Teddy Ballgame graces the cover of the September 1st, 1941 issue of Life Magazine. Two things cross my mind while looking at this: 1) I want this issue & 2) I wish I was around in 1941 to witness the amazing hitting feats accomplished by both Williams and DiMaggio.
I came across this today while doing some reading on the relationship between Tony Gwynn & Ted Williams. I find it pretty interesting and funny at the same time. I could sit and listen to the dialogue between these great hitters for hours and never get bored. This is only 3.5 minutes long, so do yourself a favor and listen to it.
Williams sits in on the production of his signature model gloves with a watchful eye. One thing that everyone knows about Ted Williams is that he was a serious perfectionist and this photo falls right in line with this perception of him.
A scan of a San Diego based newspaper from 1937 in which Williams poses with his Padres teammates. 1937 was Williams’ 2nd season in professional ball and with the Padres.
This photo is from the VERY amazing book “The Kid – Ted Williams in San Diego” which I suggest anyone read if they are remotely interested in Ted Williams, the old Pacific Coast League, and life in San Diego during the early 1900’s.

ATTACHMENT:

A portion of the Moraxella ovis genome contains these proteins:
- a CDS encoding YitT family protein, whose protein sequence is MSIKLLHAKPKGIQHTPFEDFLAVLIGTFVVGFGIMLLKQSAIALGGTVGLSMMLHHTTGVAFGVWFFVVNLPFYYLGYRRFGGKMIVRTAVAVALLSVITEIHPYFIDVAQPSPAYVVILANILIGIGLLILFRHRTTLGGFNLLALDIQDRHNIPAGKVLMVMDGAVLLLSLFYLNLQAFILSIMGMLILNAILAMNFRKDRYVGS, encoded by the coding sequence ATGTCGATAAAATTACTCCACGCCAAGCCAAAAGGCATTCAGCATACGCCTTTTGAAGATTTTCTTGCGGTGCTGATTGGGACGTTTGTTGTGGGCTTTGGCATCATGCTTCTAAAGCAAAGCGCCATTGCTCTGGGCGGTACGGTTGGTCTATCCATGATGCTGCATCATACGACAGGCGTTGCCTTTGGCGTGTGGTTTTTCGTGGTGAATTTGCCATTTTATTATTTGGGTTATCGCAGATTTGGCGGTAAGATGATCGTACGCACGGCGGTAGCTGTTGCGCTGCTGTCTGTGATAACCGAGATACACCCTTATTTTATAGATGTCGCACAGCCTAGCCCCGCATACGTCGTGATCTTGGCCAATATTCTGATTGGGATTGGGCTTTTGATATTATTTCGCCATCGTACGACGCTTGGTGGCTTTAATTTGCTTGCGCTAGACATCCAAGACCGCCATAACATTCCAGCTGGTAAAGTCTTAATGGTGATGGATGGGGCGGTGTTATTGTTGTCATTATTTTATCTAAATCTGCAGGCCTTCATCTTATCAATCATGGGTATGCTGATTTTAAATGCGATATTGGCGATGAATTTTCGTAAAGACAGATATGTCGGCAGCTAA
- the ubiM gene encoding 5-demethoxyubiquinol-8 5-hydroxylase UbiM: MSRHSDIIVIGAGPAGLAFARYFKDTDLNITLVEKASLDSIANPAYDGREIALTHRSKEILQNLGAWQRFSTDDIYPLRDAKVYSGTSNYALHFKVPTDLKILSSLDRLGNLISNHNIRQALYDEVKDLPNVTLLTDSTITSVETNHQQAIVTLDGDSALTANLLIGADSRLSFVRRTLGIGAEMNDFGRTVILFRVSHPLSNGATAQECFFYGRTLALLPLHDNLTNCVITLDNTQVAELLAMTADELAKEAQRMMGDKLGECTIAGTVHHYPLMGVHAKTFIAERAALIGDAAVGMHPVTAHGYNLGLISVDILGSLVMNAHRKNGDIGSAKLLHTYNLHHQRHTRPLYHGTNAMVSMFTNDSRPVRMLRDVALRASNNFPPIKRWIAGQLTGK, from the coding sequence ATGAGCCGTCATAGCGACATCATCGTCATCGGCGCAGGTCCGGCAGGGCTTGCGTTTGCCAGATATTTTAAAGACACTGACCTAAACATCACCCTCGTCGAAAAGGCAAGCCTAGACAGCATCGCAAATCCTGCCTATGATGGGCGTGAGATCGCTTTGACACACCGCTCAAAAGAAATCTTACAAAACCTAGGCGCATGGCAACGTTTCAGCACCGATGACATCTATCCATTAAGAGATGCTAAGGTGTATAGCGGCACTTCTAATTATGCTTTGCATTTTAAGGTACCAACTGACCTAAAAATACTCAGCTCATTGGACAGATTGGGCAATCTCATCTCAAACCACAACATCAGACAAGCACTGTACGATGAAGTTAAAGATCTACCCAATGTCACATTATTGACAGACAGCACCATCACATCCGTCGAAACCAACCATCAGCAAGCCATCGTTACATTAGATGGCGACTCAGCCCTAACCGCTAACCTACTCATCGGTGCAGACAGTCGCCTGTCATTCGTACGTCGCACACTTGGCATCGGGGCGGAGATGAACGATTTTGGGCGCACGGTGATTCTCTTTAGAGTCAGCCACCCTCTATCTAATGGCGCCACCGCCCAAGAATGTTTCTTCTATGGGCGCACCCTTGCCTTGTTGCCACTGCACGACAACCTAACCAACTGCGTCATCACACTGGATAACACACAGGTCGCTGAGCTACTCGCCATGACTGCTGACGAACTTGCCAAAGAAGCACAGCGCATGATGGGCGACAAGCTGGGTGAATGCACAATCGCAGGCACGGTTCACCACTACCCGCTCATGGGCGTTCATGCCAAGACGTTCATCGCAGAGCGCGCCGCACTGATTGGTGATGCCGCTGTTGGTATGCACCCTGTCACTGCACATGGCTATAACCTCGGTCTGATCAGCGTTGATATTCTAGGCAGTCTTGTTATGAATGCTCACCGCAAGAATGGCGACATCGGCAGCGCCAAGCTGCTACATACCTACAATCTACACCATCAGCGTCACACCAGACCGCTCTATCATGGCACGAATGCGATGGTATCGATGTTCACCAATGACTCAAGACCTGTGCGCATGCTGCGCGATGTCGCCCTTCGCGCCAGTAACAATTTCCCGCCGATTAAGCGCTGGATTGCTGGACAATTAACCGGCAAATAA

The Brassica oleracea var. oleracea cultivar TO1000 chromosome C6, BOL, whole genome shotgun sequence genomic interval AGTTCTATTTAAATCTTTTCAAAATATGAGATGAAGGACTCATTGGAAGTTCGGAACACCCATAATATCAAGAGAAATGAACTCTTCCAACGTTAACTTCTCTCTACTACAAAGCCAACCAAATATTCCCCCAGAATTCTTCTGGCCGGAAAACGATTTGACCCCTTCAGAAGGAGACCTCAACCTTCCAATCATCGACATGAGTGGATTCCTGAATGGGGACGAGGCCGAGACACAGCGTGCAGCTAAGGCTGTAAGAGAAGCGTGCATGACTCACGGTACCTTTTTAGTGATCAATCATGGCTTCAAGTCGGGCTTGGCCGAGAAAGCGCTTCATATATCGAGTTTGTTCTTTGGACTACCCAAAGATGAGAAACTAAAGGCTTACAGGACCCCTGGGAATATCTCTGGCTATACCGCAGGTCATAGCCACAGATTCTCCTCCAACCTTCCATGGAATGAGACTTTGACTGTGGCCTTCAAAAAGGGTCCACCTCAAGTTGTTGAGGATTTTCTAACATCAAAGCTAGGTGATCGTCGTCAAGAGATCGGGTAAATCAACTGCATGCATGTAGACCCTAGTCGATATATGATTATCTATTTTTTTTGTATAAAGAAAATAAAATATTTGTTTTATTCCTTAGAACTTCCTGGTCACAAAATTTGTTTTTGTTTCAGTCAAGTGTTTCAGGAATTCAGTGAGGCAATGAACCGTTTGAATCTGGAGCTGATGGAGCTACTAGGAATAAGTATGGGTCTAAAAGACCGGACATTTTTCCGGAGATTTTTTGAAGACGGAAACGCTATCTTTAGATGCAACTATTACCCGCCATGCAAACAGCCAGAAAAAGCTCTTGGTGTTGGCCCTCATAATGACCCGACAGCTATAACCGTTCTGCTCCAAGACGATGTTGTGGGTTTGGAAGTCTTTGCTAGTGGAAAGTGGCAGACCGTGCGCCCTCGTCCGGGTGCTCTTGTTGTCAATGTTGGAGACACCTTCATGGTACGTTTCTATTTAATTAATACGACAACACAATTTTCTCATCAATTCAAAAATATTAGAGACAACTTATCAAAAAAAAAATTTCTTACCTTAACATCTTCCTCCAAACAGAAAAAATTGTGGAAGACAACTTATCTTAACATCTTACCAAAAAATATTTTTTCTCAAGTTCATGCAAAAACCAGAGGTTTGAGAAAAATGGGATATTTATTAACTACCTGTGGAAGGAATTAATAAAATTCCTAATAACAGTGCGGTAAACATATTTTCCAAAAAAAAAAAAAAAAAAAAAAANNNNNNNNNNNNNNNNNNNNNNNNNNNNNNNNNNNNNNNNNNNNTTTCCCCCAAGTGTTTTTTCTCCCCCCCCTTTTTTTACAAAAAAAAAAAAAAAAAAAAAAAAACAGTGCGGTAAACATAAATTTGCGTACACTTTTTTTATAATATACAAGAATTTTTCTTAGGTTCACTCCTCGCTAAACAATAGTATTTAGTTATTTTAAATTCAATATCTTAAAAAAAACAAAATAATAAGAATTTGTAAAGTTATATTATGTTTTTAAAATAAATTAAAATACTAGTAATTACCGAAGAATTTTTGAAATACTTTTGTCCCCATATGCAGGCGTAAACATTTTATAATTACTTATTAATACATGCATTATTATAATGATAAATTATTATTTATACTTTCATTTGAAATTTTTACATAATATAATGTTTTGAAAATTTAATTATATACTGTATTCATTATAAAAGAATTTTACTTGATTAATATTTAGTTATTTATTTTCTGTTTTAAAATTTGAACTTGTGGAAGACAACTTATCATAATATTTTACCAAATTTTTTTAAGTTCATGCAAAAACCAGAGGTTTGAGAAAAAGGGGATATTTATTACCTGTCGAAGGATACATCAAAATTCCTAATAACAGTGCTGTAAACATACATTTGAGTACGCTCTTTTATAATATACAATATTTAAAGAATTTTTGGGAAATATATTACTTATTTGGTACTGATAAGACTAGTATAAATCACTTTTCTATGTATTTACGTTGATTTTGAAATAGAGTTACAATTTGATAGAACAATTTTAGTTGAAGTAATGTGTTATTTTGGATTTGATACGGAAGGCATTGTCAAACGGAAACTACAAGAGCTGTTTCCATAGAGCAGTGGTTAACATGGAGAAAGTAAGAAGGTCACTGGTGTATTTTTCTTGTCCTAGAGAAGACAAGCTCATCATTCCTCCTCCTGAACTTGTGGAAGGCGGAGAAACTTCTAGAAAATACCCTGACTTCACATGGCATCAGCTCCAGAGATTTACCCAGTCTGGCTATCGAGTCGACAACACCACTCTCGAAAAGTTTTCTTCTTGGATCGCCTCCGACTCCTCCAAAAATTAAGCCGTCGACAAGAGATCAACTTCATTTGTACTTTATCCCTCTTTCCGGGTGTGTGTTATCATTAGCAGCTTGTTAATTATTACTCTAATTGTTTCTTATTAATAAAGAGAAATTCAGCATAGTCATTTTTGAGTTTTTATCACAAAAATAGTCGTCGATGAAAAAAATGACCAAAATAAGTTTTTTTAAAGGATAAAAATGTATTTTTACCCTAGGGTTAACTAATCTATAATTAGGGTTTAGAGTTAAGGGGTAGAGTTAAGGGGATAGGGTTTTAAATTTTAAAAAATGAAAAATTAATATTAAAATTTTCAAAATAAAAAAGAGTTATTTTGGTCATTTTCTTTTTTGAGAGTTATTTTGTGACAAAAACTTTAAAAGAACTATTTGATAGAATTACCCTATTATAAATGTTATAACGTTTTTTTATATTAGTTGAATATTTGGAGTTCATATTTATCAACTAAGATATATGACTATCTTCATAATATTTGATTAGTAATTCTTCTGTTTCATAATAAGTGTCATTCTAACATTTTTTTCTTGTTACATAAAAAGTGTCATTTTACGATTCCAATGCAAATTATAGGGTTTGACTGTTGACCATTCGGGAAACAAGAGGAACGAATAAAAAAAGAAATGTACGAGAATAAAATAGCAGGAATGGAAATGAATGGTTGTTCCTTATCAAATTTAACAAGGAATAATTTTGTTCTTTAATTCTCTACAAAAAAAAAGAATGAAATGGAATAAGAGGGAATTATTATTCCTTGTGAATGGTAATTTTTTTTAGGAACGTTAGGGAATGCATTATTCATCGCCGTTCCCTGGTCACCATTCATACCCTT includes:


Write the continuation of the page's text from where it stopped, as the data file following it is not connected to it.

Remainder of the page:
Ted Williams was potentially the greatest hitter of all time and had incredibly high expectations of himself. With that said, it’s well known that when he did not fulfill these expectations it strongly affected him as he wore his emotions on his sleeves. These photos capture this disappointment in himself for striking out and his remorse for throwing his bat afterwards is on display in a not so admirable way.
I found this scan during an image search last year and wish I knew where it came from? If you happen to know, please let me know so I can give credit and so I can purchase the book myself.
A baby-faced Ted Williams during his rookie season with the Red Sox in 1939. What’s great about this photo is that it was taken at Fenway Park prior to the ads being taken down from the outfield walls. While I’m not entirely sure if it’s true, I have heard that Williams was instrumental in having the walls stripped clean from ads so he and his Boston teammates could see the ball better while at bat.